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Daniel Harbour

Published onApr 19, 2019
Daniel Harbour

Dear Noam,

At school, I had three loves: languages, mathematics, and music. I still remember the moment when, driving down a steep Sydney hill, my father mentioned your and Greenberg’s work to me. I pressed him for more details, but he didn’t have any. Instead, he persuaded me to apply to Oxford, where I met Jim Higginbotham, who one day returned from a trip to Cambridge and reported that “I’ve discussed you with Noam”—I was struck by his use of your first name, as he usually called you Chomsky—“and you should apply to MIT.”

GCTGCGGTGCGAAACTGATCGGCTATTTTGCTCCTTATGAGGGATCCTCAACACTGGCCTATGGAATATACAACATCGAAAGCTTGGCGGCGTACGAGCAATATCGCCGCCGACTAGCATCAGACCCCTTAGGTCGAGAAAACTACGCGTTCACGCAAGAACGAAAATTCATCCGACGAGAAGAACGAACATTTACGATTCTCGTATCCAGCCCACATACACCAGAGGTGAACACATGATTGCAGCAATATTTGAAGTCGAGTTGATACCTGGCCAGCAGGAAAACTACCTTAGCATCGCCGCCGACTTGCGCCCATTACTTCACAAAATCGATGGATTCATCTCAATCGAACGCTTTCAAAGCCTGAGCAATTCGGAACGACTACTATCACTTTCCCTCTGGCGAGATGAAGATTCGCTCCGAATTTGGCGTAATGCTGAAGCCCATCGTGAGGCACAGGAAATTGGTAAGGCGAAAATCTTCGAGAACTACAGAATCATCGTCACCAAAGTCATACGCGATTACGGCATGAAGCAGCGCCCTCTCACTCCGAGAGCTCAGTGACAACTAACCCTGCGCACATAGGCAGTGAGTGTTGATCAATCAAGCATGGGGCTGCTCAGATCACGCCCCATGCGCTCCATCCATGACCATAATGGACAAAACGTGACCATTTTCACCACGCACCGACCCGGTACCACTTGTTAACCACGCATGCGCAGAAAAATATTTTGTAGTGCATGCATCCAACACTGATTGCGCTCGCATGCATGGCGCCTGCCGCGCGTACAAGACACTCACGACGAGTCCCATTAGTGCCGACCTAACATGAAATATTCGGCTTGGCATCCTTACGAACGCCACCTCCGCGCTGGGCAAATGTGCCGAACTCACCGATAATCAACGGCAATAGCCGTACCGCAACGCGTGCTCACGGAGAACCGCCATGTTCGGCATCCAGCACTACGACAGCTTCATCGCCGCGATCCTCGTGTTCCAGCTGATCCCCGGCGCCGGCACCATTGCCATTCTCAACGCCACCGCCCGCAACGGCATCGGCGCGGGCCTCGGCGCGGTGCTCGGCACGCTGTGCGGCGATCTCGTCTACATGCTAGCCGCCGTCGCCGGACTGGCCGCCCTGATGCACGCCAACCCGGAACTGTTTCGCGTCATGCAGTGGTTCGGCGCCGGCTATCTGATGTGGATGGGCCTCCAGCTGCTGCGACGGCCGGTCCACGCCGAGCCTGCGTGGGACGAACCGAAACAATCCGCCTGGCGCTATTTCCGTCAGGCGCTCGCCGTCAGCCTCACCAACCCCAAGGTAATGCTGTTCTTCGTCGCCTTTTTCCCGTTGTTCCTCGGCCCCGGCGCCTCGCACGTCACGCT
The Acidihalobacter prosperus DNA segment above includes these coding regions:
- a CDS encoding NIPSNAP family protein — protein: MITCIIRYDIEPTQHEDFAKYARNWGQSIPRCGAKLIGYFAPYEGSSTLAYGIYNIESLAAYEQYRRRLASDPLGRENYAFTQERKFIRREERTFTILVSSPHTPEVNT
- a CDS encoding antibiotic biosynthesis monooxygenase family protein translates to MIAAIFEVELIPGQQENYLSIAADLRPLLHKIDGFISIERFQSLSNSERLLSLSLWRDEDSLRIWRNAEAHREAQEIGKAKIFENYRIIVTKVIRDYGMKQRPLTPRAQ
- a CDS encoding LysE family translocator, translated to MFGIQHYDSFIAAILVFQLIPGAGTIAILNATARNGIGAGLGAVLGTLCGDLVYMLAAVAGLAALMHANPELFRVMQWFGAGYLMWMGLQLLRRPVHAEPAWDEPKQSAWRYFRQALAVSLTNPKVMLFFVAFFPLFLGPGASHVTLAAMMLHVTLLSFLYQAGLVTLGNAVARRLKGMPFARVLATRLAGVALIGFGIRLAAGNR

You were immediately and always warm as a person but you never played soft for the newbies. Ideas were ideas and were to be held to unflinching standards. To a Sydney-sider, it was like surfing: you can’t ask for small waves, the ocean just comes at you.

Thanks to your work—a vastly inappropriate word for the volume, rigour, and imaginativeness of your output—and to the community of researchers who have built up around it—especially, for me, early on, Jim, Ken, Morris, and Alec—I have an endlessly engaging, ever fascinating career that combines two of my childhood loves. Some days, I hum while I work and that combines all three.

With heart-felt thanks and sincerest best wishes on your ninetieth birthday,


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